Because everything is stored securely in the cloud, “I’m able to work from anywhere,” Wakamoto-Lee says. “I used to lug one of those wheeled carts around with a bunch of files. I’m a 50-year-old woman carrying a backpack now with my laptop in it and that’s all I have to have with me to get my work done.”

A traditional agency producer will close around $150,000 in net new commission revenue to a firm each year, Conrad says, but Zenefits reps have a quota of $1.3 million a year. “We have one rep this month who’s going to close about $400,000 of net new commission revenue just this month,” he says.

It’s fun to be in an environment that is growing and expanding and where things are happening, says Q4intelligence’s Trokey. “Absolutely agencies need to recapture that. So many of them are flat-lined, they’re falling backward, they’re playing Chicken Little,” he says. But plenty of other firms are feeling the joy of success as well. “We’ve got agencies we talk to on a daily basis who had their best year ever last year. … When you’re consistently writing new business, that’s a fun place to be.”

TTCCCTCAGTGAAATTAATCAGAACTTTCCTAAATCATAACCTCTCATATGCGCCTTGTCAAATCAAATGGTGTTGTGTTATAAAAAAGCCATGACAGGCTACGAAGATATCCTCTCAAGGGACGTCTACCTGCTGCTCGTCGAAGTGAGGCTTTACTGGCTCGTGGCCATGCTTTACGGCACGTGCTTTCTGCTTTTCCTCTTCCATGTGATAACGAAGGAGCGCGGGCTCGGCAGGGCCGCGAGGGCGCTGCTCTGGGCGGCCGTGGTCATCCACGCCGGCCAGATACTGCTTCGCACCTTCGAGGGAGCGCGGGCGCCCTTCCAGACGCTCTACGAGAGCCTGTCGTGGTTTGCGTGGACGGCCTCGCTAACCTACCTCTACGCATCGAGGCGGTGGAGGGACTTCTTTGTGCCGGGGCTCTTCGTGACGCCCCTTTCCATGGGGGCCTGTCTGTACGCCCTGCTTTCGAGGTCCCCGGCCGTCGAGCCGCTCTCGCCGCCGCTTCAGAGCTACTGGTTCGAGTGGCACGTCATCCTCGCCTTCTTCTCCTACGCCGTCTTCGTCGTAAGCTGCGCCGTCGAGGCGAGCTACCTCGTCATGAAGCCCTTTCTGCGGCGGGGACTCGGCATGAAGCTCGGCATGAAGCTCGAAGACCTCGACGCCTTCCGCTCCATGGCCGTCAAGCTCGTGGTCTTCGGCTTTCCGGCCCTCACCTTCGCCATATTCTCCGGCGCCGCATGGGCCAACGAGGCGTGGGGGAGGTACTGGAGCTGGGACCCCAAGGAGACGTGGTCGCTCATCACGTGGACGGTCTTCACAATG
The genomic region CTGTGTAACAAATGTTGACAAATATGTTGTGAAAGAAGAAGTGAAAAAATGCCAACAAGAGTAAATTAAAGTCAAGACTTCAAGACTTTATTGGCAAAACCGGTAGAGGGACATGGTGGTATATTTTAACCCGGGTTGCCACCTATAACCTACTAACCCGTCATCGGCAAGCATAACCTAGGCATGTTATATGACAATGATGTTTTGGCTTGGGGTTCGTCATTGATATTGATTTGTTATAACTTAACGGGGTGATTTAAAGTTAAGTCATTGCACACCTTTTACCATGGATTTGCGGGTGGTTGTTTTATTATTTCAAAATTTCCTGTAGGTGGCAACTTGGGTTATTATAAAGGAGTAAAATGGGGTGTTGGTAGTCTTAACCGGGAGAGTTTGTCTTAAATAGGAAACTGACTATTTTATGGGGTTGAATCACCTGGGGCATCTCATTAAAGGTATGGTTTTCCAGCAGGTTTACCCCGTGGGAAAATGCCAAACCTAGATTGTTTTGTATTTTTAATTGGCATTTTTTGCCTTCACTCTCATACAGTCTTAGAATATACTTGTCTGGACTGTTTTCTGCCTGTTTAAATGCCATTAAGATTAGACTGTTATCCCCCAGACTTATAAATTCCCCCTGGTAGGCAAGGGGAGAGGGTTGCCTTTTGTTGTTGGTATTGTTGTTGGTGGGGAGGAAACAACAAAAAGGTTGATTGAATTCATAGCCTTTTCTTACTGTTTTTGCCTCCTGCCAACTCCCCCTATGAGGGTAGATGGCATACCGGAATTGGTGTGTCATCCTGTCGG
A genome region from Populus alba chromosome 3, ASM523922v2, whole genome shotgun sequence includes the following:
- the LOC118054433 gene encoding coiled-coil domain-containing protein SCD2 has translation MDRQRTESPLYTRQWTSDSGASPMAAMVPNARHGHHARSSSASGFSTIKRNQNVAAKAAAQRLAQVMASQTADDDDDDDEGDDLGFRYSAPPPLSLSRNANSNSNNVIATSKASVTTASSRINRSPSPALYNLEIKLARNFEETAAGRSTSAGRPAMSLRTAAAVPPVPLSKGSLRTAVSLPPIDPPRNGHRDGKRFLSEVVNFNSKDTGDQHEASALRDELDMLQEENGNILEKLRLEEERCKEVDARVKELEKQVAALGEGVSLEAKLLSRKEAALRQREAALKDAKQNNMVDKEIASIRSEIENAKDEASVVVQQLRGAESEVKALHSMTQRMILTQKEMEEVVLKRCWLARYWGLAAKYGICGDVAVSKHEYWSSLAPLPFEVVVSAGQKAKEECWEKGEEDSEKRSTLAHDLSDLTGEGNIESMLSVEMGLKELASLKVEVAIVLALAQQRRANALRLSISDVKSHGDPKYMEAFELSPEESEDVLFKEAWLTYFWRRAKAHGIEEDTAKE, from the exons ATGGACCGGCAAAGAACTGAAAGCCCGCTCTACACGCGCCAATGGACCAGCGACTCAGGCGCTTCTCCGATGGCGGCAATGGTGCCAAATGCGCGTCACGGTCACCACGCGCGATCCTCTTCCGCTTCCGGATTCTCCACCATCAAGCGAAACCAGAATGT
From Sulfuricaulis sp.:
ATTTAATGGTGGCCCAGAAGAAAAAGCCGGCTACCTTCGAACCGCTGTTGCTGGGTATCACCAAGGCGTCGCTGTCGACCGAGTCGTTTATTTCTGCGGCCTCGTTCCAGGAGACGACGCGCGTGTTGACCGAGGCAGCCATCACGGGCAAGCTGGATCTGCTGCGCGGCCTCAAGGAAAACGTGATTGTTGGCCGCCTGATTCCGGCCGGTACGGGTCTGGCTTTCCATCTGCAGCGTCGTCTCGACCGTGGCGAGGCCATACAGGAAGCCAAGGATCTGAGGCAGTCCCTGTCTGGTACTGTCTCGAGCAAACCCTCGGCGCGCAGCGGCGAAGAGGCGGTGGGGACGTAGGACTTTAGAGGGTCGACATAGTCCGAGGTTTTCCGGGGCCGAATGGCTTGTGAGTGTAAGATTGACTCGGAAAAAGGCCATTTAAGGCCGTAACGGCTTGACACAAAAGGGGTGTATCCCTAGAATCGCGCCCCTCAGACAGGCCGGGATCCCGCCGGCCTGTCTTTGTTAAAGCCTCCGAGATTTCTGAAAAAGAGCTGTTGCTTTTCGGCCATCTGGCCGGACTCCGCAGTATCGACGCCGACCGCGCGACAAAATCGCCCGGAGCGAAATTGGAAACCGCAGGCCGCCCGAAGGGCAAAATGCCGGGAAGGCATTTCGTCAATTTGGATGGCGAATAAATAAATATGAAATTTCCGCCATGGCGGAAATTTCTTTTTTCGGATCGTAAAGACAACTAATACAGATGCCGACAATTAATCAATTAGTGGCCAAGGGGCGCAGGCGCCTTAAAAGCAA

Growth aside, one thing Wakamoto-Lee really appreciates about Zenefits is, well, being appreciated. “It is nice to be in a place where it’s understood that our experience counts for something. I like the fact that I’m respected. I’m really respected and so are my colleagues for the amount of knowledge we have,” she says. “It’s actually made me younger to be here in my character sense just because I used to be bored and I’m not bored anymore.

“It’s wonderful to know that even at this point in my career ... I can still be in a career that I enjoy and that I don’t dread and that I have fun doing and that I am actually having a part in changing the way the industry views what it’s been doing for decades. The decades I’ve been in the industry have been the same. The biggest invention was the fax machine for a while there. Now, for Zenefits to come in and completely disrupt the industry, and I get to be a part of that? It’s awesome.”